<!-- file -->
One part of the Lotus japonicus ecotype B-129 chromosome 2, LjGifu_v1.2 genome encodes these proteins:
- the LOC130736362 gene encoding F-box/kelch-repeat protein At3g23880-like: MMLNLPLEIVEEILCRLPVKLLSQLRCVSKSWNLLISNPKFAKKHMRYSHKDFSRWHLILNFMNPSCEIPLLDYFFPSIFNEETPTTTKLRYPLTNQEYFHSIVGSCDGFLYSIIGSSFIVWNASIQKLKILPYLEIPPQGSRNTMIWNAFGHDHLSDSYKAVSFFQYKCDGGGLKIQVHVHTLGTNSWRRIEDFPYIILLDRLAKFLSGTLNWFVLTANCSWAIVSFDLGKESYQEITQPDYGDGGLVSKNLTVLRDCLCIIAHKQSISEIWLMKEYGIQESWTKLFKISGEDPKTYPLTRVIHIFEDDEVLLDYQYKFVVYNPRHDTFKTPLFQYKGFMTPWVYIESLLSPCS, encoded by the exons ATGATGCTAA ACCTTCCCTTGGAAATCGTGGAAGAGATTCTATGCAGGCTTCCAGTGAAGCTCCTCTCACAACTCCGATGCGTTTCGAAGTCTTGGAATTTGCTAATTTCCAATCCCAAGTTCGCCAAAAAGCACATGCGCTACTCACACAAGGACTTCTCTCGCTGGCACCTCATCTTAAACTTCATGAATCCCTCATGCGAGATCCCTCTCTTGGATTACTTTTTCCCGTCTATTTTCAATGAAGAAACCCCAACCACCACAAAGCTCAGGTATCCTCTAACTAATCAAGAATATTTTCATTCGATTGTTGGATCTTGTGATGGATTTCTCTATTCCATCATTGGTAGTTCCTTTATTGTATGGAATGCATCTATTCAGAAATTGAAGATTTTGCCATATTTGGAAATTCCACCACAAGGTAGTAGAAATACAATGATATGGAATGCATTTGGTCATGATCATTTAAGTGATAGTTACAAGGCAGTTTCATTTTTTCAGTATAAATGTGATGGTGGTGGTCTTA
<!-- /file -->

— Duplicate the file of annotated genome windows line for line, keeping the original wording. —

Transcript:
One part of the Lotus japonicus ecotype B-129 chromosome 2, LjGifu_v1.2 genome encodes these proteins:
- the LOC130736362 gene encoding F-box/kelch-repeat protein At3g23880-like: MMLNLPLEIVEEILCRLPVKLLSQLRCVSKSWNLLISNPKFAKKHMRYSHKDFSRWHLILNFMNPSCEIPLLDYFFPSIFNEETPTTTKLRYPLTNQEYFHSIVGSCDGFLYSIIGSSFIVWNASIQKLKILPYLEIPPQGSRNTMIWNAFGHDHLSDSYKAVSFFQYKCDGGGLKIQVHVHTLGTNSWRRIEDFPYIILLDRLAKFLSGTLNWFVLTANCSWAIVSFDLGKESYQEITQPDYGDGGLVSKNLTVLRDCLCIIAHKQSISEIWLMKEYGIQESWTKLFKISGEDPKTYPLTRVIHIFEDDEVLLDYQYKFVVYNPRHDTFKTPLFQYKGFMTPWVYIESLLSPCS, encoded by the exons ATGATGCTAA ACCTTCCCTTGGAAATCGTGGAAGAGATTCTATGCAGGCTTCCAGTGAAGCTCCTCTCACAACTCCGATGCGTTTCGAAGTCTTGGAATTTGCTAATTTCCAATCCCAAGTTCGCCAAAAAGCACATGCGCTACTCACACAAGGACTTCTCTCGCTGGCACCTCATCTTAAACTTCATGAATCCCTCATGCGAGATCCCTCTCTTGGATTACTTTTTCCCGTCTATTTTCAATGAAGAAACCCCAACCACCACAAAGCTCAGGTATCCTCTAACTAATCAAGAATATTTTCATTCGATTGTTGGATCTTGTGATGGATTTCTCTATTCCATCATTGGTAGTTCCTTTATTGTATGGAATGCATCTATTCAGAAATTGAAGATTTTGCCATATTTGGAAATTCCACCACAAGGTAGTAGAAATACAATGATATGGAATGCATTTGGTCATGATCATTTAAGTGATAGTTACAAGGCAGTTTCATTTTTTCAGTATAAATGTGATGGTGGTGGTCTTA